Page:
Cycling the Ruth Bascom Riverbank Path system and Row River National Recreation Trail
From the sparkling coastline to winding river paths to old-growth forests, the Eugene, Cascades and Coast region is a cyclist’s paradise.
The Ruth Bascom Riverbank Path System is a picturesque paved path suitable for both pedestrians and cyclists, and runs on a 12-mile loop through Eugene along both sides of the Willamette River, through parks and across bridges. It is accessible from parking lots at several points along the path, such as the Valley River Center shopping mall.
The Row River National Recreation Trail is a 20-minute drive south of Eugene in Cottage Grove. The paved 15-mile path goes to Culp Creek, replacing the original tracks of the Oregon Pacific and Eastern Railway. It overlooks the Dorena Reservoir, goes by several covered bridges listed in the National Register of Historic Places and past a spot where a scene from the movie Stand By Me was filmed. Start at the convenient trailhead right in Cottage Grove or park and bike from the scenic Mosby Creek Bridge.
In addition to the lake views and covered bridges, watch for osprey, heron, ducks and bald eagles in the grassy marshes—and in the spring look for blue camas flowers. Although the origin of the trail’s name (rhymes with “cow”) is rooted in an early-1850s dispute between two men battling over cattle and sheep grazing rights, don’t be dissuaded from a stay in Cottage Grove for lunch. The city is a National Register-listed Downtown Historic District and offers a number of coffee shops and restaurants as well as pubs adorned with artistic murals that document the small town’s spirit, history and community pride.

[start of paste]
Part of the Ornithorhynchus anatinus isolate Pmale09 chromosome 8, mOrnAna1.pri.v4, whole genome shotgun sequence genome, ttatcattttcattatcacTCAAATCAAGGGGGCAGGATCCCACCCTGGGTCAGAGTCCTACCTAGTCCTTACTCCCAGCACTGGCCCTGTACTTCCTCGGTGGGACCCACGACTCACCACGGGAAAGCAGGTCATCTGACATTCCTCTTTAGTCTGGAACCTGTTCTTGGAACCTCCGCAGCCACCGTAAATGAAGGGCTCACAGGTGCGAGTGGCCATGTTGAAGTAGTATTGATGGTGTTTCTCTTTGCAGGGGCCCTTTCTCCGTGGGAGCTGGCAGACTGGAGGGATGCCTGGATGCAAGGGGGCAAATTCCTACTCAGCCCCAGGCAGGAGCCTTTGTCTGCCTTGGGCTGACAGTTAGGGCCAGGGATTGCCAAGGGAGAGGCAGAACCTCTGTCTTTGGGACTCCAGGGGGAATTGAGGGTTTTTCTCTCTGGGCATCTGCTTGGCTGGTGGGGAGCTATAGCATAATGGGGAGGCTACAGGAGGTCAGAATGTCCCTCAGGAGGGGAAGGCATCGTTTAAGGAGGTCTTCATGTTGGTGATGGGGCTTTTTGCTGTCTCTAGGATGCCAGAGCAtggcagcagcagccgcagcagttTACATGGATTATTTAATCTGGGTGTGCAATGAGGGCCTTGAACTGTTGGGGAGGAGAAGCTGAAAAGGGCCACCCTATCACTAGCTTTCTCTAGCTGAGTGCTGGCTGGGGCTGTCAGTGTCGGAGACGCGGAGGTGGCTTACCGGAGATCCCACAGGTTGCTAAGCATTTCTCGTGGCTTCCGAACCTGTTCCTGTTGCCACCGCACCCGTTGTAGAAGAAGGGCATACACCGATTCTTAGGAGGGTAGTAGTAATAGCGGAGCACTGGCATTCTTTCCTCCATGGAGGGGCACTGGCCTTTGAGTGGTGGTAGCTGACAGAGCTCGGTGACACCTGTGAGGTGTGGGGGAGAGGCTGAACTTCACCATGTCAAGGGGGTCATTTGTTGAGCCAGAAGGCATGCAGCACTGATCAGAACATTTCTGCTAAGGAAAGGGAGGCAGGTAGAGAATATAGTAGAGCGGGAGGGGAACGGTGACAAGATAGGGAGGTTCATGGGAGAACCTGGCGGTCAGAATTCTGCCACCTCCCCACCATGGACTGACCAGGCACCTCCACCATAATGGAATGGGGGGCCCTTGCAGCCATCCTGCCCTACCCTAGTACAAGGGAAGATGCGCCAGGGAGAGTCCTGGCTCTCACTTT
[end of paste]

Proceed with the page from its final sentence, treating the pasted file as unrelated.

The West Cascades Scenic Byway: Aufderheide Segment
Aufderheide is one of Lane County’s four official state West Cascades scenic byways. The byway connects highways 126 and 58, winding through 60 miles of lush Willamette National Forest and along the clear waters of the McKenzie and Willamette rivers.
Westfir marks the beginning of the Aufderheide National Forest Scenic Byway (Forest Service Road 19) about 40 miles southeast of Eugene on Highway 58, just north of the town of Oakridge. The first attraction is Oregon’s longest covered bridge, the 180-foot Westfir Bridge (a.k.a. Office Bridge), which stands across the street from the Westfir Lodge Bed and Breakfast, original headquarters for a series of lumber companies. At the bridge, the road joins the north fork of the middle fork of the Willamette River as it twists through a canyon lined with 1,000-foot rock walls.
Moving north you’ll come to Constitution Grove and a gentle, looped trail through 200-year-old undergrowth, where the trees bear plaques engraved with the names of the founding fathers. Farther north, the road steadily climbs to a 3,600-foot summit at Box Canyon, where you’ll find a log cabin replica of the original Box Canyon guard station built by the Civilian Conservation Corps in 1933.
As the road descends along the south fork of the McKenzie River, you’ll pass the Cougar Reservoir, where there is a turnoff for the refreshing Cougar (Terwilliger) Hot Springs. End at the Delta Old-Growth Grove Nature Trail, where you’ll have the opportunity to park and walk among Douglas firs and western red cedars up to 180 feet tall and 500 years old. The road is also bike-friendly, but take note that it is generally closed from November to April due to snowfall.